Power Essentialism

Philosophical Topics 35 (1-2):343-58 (2007)
Press a square paperweight into a lump of soft clay. What results is a square impression. Could a circular impression have resulted instead? The answer seems to be No. In this paper, I take this and similar examples as evidence for power essentialism, the thesis that the powers bestowed by a property are essential to it. I spend most of the paper trying to answer a few arguments against the evidential value of such examples: (1) there is the appearance of necessity here, but it is of the wrong sort of necessity, say, mere nomological necessity; (2) one gets the appearance of necessity only if powers (such as rigidity) are held fixed, rendering the examples useless as evidence for power essentialism; (3) the examples are too simple, too crudely mechanistic.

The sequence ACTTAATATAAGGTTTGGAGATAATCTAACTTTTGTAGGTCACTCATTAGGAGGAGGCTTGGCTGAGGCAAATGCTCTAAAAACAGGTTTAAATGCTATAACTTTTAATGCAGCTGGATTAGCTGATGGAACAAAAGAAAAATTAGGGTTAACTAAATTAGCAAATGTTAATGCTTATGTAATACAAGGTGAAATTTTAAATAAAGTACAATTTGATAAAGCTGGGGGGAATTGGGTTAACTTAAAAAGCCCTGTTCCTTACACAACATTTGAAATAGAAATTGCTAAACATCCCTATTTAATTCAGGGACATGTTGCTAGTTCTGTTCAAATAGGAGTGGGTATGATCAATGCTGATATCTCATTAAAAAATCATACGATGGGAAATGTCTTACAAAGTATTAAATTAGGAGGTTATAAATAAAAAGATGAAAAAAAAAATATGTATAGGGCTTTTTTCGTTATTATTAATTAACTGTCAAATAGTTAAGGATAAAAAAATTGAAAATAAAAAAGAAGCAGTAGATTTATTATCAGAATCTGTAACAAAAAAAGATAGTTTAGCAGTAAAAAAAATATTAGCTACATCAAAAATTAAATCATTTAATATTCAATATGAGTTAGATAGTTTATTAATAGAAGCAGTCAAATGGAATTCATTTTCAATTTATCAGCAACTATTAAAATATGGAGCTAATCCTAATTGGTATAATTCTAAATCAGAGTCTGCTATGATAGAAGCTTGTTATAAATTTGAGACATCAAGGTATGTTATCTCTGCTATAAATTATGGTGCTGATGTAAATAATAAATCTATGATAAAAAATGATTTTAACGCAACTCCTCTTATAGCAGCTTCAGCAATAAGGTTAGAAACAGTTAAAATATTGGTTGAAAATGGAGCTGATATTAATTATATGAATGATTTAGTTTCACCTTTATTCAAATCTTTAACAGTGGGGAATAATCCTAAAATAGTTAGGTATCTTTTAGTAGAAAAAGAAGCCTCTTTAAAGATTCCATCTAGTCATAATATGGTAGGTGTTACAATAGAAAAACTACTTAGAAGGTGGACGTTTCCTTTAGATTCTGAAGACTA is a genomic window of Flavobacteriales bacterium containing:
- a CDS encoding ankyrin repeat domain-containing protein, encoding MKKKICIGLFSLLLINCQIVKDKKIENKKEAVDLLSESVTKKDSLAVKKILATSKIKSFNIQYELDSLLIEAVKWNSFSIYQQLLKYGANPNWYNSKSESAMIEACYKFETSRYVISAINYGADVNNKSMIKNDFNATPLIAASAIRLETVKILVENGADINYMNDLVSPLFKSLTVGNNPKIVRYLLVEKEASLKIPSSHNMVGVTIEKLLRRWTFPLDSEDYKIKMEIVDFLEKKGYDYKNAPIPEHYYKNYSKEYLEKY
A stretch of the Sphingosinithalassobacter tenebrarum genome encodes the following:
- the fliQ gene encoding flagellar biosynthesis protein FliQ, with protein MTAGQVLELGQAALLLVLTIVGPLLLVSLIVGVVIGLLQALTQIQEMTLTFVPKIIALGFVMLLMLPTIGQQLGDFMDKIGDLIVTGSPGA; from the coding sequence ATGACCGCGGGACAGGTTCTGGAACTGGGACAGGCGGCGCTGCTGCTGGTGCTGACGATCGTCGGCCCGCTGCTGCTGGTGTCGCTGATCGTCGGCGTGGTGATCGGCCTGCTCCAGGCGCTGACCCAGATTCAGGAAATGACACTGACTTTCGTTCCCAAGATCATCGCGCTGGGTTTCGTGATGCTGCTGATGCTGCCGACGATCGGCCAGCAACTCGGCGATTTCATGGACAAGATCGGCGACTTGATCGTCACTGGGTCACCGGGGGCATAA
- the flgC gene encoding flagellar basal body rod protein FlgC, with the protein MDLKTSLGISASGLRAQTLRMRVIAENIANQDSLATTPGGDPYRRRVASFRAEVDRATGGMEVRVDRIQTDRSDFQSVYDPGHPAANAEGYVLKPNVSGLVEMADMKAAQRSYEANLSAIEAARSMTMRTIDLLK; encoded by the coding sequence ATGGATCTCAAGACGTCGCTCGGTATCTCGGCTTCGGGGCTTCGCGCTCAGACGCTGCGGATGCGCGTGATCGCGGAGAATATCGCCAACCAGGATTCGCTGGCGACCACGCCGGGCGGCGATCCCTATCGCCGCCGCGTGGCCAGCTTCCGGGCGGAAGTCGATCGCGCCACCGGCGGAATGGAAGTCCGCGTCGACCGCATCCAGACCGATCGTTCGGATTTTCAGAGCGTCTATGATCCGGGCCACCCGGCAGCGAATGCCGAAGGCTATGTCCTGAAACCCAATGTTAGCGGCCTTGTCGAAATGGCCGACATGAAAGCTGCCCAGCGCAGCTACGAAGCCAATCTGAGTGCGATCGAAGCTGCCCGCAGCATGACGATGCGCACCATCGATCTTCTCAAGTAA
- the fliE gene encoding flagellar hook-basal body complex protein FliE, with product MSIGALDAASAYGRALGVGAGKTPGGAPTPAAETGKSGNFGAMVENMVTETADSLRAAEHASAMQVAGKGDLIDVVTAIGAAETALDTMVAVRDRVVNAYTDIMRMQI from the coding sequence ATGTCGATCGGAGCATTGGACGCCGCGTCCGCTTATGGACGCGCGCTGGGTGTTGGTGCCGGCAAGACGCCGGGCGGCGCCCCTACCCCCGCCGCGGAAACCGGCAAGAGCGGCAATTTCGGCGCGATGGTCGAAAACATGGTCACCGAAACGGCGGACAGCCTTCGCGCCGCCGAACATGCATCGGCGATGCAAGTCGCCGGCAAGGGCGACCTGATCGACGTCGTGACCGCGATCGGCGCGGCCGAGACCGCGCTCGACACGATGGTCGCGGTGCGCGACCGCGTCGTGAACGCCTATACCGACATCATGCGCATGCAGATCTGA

Keywords Analytic Philosophy  General Interest  Philosophy of Mind
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ISBN(s) 0276-2080
DOI 10.5840/philtopics2007351/216
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